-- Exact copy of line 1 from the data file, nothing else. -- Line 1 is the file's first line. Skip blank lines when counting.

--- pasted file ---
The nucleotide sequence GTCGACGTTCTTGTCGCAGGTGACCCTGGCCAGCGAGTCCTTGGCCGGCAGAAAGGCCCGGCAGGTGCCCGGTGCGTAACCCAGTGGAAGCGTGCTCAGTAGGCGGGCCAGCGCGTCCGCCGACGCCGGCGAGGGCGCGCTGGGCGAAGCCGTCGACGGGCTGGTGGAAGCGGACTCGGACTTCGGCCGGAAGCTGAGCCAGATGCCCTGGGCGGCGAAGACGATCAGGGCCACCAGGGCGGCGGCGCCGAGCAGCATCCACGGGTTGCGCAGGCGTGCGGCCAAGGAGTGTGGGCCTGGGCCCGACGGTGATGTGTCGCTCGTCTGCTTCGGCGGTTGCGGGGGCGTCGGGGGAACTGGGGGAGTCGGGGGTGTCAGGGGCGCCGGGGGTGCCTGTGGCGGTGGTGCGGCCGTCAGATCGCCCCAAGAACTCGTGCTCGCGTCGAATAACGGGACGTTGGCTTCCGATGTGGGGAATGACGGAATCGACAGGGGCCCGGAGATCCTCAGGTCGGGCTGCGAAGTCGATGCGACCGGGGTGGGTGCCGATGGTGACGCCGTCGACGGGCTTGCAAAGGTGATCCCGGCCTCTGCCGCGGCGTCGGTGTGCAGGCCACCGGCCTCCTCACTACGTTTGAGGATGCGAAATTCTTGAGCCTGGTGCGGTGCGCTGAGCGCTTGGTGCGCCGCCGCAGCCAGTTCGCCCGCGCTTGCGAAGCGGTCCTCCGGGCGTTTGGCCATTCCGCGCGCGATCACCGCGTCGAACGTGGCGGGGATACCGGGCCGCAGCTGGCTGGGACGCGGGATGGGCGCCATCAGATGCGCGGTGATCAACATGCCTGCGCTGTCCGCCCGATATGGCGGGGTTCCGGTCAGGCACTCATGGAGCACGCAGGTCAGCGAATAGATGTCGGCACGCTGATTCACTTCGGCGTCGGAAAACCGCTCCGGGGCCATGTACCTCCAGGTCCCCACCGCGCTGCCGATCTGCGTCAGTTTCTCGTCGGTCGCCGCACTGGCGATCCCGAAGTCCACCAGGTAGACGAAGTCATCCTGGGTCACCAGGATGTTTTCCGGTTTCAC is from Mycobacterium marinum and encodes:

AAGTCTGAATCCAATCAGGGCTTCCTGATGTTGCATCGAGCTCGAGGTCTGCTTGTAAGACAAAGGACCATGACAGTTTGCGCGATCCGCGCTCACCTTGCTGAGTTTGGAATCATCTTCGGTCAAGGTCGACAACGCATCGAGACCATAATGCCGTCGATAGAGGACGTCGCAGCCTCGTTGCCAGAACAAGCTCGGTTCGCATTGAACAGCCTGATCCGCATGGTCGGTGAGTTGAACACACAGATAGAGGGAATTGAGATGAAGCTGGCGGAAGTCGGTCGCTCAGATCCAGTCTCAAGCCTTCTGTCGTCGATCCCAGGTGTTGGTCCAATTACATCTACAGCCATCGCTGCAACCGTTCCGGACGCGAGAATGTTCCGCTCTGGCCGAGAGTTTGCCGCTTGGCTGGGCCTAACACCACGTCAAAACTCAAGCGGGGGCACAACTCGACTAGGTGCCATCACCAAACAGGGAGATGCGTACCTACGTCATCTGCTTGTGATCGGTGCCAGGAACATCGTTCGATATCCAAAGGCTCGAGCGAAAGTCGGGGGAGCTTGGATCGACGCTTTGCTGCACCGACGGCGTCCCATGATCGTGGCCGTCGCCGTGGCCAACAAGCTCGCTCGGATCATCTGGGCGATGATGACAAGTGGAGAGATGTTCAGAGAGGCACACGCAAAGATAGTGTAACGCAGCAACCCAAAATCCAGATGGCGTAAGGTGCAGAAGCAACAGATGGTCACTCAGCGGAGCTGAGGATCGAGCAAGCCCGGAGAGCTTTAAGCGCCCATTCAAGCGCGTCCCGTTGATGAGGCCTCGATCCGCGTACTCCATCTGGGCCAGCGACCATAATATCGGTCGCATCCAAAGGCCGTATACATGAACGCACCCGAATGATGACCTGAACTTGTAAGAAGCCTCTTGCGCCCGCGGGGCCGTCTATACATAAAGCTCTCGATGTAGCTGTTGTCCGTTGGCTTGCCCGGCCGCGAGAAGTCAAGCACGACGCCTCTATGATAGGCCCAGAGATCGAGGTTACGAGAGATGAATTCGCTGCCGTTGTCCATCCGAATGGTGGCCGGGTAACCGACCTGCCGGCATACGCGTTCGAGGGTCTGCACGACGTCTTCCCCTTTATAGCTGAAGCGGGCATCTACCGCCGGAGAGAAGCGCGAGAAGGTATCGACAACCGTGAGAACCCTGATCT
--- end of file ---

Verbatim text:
The nucleotide sequence GTCGACGTTCTTGTCGCAGGTGACCCTGGCCAGCGAGTCCTTGGCCGGCAGAAAGGCCCGGCAGGTGCCCGGTGCGTAACCCAGTGGAAGCGTGCTCAGTAGGCGGGCCAGCGCGTCCGCCGACGCCGGCGAGGGCGCGCTGGGCGAAGCCGTCGACGGGCTGGTGGAAGCGGACTCGGACTTCGGCCGGAAGCTGAGCCAGATGCCCTGGGCGGCGAAGACGATCAGGGCCACCAGGGCGGCGGCGCCGAGCAGCATCCACGGGTTGCGCAGGCGTGCGGCCAAGGAGTGTGGGCCTGGGCCCGACGGTGATGTGTCGCTCGTCTGCTTCGGCGGTTGCGGGGGCGTCGGGGGAACTGGGGGAGTCGGGGGTGTCAGGGGCGCCGGGGGTGCCTGTGGCGGTGGTGCGGCCGTCAGATCGCCCCAAGAACTCGTGCTCGCGTCGAATAACGGGACGTTGGCTTCCGATGTGGGGAATGACGGAATCGACAGGGGCCCGGAGATCCTCAGGTCGGGCTGCGAAGTCGATGCGACCGGGGTGGGTGCCGATGGTGACGCCGTCGACGGGCTTGCAAAGGTGATCCCGGCCTCTGCCGCGGCGTCGGTGTGCAGGCCACCGGCCTCCTCACTACGTTTGAGGATGCGAAATTCTTGAGCCTGGTGCGGTGCGCTGAGCGCTTGGTGCGCCGCCGCAGCCAGTTCGCCCGCGCTTGCGAAGCGGTCCTCCGGGCGTTTGGCCATTCCGCGCGCGATCACCGCGTCGAACGTGGCGGGGATACCGGGCCGCAGCTGGCTGGGACGCGGGATGGGCGCCATCAGATGCGCGGTGATCAACATGCCTGCGCTGTCCGCCCGATATGGCGGGGTTCCGGTCAGGCACTCATGGAGCACGCAGGTCAGCGAATAGATGTCGGCACGCTGATTCACTTCGGCGTCGGAAAACCGCTCCGGGGCCATGTACCTCCAGGTCCCCACCGCGCTGCCGATCTGCGTCAGTTTCTCGTCGGTCGCCGCACTGGCGATCCCGAAGTCCACCAGGTAGACGAAGTCATCCTGGGTCACCAGGATGTTTTCCGGTTTCAC is from Mycobacterium marinum and encodes: